By Daniel de Vise
Washington Post Staff Writer
Wednesday, July 4, 2007
The Maryland State Board of Education has ruled in favor of a sex-education curriculum adopted last month for use in Montgomery middle and high schools, finding nothing illegal in the new lessons on sexual orientation and condom use, school officials said yesterday.
In a 17-page June 27 opinion, the state panel declined to "second guess the appropriateness" of the curriculum approved by the Montgomery County Board of Education. Instead, the state panel said it could reverse the county's action only if it violated the law. And after reviewing more than a dozen claims alleged by curriculum opponents, the state board found no violation.
It was the strongest victory to date for Montgomery educators in a pitched legal battle over the county's sex-education curriculum, which has been under revision for five years in an effort to introduce sexual orientation as a topic for discussion in health classes.
"The State Board rejected each and every legal challenge brought by the opponents and determined that there was no valid reason to overturn our decision," said Nancy Navarro (Northeastern County), the county school board president, in a statement. She voiced hope that litigation would "finally come to an end."
A spokeswoman for the community group Citizens for a Responsible Curriculum, which led a consortium of opposition groups, said it was too soon to say whether it might take the matter to federal court. "There are many parents here in Montgomery County who are opposed to the curriculum," Michelle Turner said. She also said a growing number of parents outside the county are expressing concern with the lessons, which could be adopted in other Maryland counties.
"I wish we had had an opportunity to address the board," she said. The state panel ruled in a closed session. Seven board members signed the opinion; four abstained.
The Montgomery school system's first attempt at a new curriculum was halted in 2005 by a federal judge who faulted teacher materials that criticized religious fundamentalism. The lessons were recast from scratch.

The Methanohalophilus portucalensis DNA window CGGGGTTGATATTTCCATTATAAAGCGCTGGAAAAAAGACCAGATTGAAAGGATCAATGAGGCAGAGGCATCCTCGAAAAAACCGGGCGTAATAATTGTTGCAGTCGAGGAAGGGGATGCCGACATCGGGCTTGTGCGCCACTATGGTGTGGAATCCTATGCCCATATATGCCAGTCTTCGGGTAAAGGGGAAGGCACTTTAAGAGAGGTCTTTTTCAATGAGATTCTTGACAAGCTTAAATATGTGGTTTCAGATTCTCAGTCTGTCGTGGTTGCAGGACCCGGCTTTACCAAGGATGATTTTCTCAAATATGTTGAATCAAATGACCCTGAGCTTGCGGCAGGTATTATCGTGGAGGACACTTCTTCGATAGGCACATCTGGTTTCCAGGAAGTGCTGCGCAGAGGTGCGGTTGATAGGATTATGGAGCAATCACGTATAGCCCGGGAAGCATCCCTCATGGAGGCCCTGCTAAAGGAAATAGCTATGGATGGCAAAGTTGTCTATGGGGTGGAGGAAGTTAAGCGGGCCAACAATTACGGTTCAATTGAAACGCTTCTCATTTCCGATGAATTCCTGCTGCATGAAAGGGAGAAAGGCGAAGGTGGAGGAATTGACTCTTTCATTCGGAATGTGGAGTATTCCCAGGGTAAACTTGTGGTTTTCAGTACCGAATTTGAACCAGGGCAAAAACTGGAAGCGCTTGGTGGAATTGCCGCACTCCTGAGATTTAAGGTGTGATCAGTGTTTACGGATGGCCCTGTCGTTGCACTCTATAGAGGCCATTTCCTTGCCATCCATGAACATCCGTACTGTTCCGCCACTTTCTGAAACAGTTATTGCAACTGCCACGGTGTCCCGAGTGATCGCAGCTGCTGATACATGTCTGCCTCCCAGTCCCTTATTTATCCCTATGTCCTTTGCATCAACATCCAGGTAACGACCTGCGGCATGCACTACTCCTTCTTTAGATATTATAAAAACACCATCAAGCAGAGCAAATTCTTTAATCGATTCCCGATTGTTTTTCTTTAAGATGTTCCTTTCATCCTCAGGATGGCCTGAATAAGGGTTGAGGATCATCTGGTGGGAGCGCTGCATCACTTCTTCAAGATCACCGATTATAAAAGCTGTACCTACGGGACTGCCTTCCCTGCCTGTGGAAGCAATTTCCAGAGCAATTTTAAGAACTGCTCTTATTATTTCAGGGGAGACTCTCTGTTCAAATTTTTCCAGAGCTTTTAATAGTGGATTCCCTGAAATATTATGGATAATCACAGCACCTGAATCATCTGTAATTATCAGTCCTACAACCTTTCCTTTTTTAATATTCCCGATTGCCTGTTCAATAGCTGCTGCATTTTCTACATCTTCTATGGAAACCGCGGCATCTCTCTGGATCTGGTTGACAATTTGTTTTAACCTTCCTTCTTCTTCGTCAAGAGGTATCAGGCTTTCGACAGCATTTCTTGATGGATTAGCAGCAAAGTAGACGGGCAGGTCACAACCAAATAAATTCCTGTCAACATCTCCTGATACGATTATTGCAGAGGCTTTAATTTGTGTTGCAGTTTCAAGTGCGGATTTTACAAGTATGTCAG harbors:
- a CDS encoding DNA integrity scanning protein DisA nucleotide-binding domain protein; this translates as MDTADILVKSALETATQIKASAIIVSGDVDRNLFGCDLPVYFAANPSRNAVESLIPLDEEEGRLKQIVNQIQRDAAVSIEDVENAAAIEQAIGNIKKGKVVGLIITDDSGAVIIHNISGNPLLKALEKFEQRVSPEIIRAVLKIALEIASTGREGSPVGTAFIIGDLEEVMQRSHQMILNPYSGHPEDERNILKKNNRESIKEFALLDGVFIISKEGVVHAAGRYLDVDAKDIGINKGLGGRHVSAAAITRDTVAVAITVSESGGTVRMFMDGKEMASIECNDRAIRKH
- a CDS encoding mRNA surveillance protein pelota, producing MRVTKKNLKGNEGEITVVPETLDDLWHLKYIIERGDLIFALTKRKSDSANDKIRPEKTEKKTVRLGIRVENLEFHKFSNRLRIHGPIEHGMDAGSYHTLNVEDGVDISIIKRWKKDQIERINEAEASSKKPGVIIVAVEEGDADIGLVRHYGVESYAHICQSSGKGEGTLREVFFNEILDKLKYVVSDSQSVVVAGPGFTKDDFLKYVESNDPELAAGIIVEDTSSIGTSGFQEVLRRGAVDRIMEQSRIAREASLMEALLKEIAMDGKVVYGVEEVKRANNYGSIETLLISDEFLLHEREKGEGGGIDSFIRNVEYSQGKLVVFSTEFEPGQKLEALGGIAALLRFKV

This year, the revised curriculum survived an initial appeal to State Superintendent of Schools Nancy S. Grasmick. She refused to halt field tests but noted that arguments were "balanced equally on each side," which encouraged the school board's legal opponents.
Opposition groups argued that the new lessons violate free-speech rights of students by expressing only one viewpoint on homosexuality, wholly favorable, and that they restrict religious expression by suppressing the view that homosexuality is a sin. They said the lessons violate the constitutional right of equal protection by excluding the perspective of former homosexuals and also the fundamental right of a parent to control the upbringing of a child.
The state school board dismissed each argument in turn. Local school boards are not required to show all viewpoints in writing curriculum; nothing in the lessons prevents the ideologically opposed from "adhering to their religious beliefs about homosexual acts." The ruling noted that parents must give written consent for their children to take the lessons.
And although a parent does have a right to control the upbringing of a child, "that right is not absolute. It must bend to the State's duty to educate its citizens," the state board wrote.
At issue is a pair of lessons, totaling 90 minutes, to be added to health courses in grades 8 and 10 in the fall, along with a 10th-grade lesson and a DVD on the correct use of a condom.